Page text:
It seems likely that when faced with the same evidence as was presented in the USA, the European Commission will reach the same conclusion, that Chinese PV manufacturers have been receiving state subsidies such as preferential lending terms, tax exemption, and cheap materials, power and land.  This support has allowed them to dump solar panels into Europe at below cost.


The second test would be whether the Chinese exports had damaged the European industry.  Prosun, the group bringing the action against Chinese exporters lists 34 European solar PV manufacturers that have become insolvent since 2010, 25 of which closed in 2012.  My guess is that there will be no question that Chinese competition has damaged European manufacturers.

The final test is whether the imposition of import duties would be against the interest of the European Union, and this is where it gets interesting.  There’s no question that lower prices for PV modules is of benefit to customers, and is also allowing member states to meet their renewable energy targets at lower cost - at least in the short term.  Solar trade bodies and installation companies fear that more expensive solar PV panels will result in a loss of demand for their services and are dead set against anti dumping tariffs.  They have organized around a group called the Alliance for Affordable Solar Energy.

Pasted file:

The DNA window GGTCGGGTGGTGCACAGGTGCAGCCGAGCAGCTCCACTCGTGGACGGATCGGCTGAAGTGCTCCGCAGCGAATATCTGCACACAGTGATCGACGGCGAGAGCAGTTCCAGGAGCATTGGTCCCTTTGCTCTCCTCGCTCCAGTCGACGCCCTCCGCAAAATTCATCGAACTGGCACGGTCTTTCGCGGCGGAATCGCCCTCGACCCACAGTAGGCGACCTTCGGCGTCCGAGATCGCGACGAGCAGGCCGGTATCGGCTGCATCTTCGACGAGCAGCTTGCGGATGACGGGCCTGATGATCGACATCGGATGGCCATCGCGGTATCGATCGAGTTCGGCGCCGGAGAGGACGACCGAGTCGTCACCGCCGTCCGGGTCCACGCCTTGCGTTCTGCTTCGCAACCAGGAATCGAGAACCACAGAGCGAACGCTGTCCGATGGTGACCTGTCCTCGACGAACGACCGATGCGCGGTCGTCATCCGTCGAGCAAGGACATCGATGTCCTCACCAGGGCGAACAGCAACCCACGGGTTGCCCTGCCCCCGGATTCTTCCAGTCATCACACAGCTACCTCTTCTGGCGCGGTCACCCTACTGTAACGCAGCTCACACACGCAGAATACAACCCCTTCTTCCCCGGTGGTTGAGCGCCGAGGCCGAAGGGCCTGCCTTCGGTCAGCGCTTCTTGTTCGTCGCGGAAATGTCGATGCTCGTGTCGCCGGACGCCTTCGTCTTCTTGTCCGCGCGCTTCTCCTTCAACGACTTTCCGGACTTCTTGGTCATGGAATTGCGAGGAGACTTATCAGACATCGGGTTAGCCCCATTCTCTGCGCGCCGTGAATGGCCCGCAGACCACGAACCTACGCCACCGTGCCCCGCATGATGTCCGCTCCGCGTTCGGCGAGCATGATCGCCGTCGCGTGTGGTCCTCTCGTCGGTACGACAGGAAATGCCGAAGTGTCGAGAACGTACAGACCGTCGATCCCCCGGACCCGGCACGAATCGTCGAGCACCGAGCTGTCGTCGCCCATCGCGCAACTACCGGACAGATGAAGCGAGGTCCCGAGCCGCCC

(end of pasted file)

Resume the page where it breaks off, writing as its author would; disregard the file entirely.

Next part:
Their argument is persuasive – so what if the Chinese want to subsidize European solar installations – why not let them?  A clue to the thinking at the European Commission is on a fact sheet that has been published on the case:

“Potentially unfair trade in solar panels does not help the environment: a market that faces dumped imports will drive local producers out of business and could discourage EU producers from developing cutting edge technologies in the renewable energy sector. As well as the very significant loss of jobs, dumping and other unfair trade practices can ultimately lead to less competition and eventually price increases. We do not know yet if that is the case here, but that's what the investigation is designed to find out.”